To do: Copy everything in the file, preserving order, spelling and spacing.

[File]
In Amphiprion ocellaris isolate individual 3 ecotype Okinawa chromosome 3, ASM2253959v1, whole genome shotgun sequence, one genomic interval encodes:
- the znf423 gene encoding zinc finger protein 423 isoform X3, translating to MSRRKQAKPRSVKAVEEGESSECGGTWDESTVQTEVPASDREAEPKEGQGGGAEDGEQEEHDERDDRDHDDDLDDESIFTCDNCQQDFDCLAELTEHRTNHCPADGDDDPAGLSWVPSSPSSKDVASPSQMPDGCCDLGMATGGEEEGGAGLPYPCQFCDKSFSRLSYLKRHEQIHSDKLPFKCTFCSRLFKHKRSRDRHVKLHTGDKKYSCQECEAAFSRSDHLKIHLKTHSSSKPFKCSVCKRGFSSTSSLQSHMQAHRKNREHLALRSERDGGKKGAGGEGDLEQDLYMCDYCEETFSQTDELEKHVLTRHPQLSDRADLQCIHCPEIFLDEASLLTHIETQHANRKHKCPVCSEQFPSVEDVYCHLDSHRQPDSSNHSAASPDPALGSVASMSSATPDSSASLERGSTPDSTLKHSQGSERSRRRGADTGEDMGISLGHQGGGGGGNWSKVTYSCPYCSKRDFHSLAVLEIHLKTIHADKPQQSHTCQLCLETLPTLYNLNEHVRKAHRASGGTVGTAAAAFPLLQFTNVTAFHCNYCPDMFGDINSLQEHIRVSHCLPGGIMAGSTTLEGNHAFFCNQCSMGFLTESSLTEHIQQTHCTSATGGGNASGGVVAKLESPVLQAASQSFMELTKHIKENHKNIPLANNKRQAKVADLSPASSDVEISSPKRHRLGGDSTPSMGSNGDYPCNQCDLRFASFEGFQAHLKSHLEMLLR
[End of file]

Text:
In Amphiprion ocellaris isolate individual 3 ecotype Okinawa chromosome 3, ASM2253959v1, whole genome shotgun sequence, one genomic interval encodes:
- the znf423 gene encoding zinc finger protein 423 isoform X3, translating to MSRRKQAKPRSVKAVEEGESSECGGTWDESTVQTEVPASDREAEPKEGQGGGAEDGEQEEHDERDDRDHDDDLDDESIFTCDNCQQDFDCLAELTEHRTNHCPADGDDDPAGLSWVPSSPSSKDVASPSQMPDGCCDLGMATGGEEEGGAGLPYPCQFCDKSFSRLSYLKRHEQIHSDKLPFKCTFCSRLFKHKRSRDRHVKLHTGDKKYSCQECEAAFSRSDHLKIHLKTHSSSKPFKCSVCKRGFSSTSSLQSHMQAHRKNREHLALRSERDGGKKGAGGEGDLEQDLYMCDYCEETFSQTDELEKHVLTRHPQLSDRADLQCIHCPEIFLDEASLLTHIETQHANRKHKCPVCSEQFPSVEDVYCHLDSHRQPDSSNHSAASPDPALGSVASMSSATPDSSASLERGSTPDSTLKHSQGSERSRRRGADTGEDMGISLGHQGGGGGGNWSKVTYSCPYCSKRDFHSLAVLEIHLKTIHADKPQQSHTCQLCLETLPTLYNLNEHVRKAHRASGGTVGTAAAAFPLLQFTNVTAFHCNYCPDMFGDINSLQEHIRVSHCLPGGIMAGSTTLEGNHAFFCNQCSMGFLTESSLTEHIQQTHCTSATGGGNASGGVVAKLESPVLQAASQSFMELTKHIKENHKNIPLANNKRQAKVADLSPASSDVEISSPKRHRLGGDSTPSMGSNGDYPCNQCDLRFASFEGFQAHLKSHLEMLLR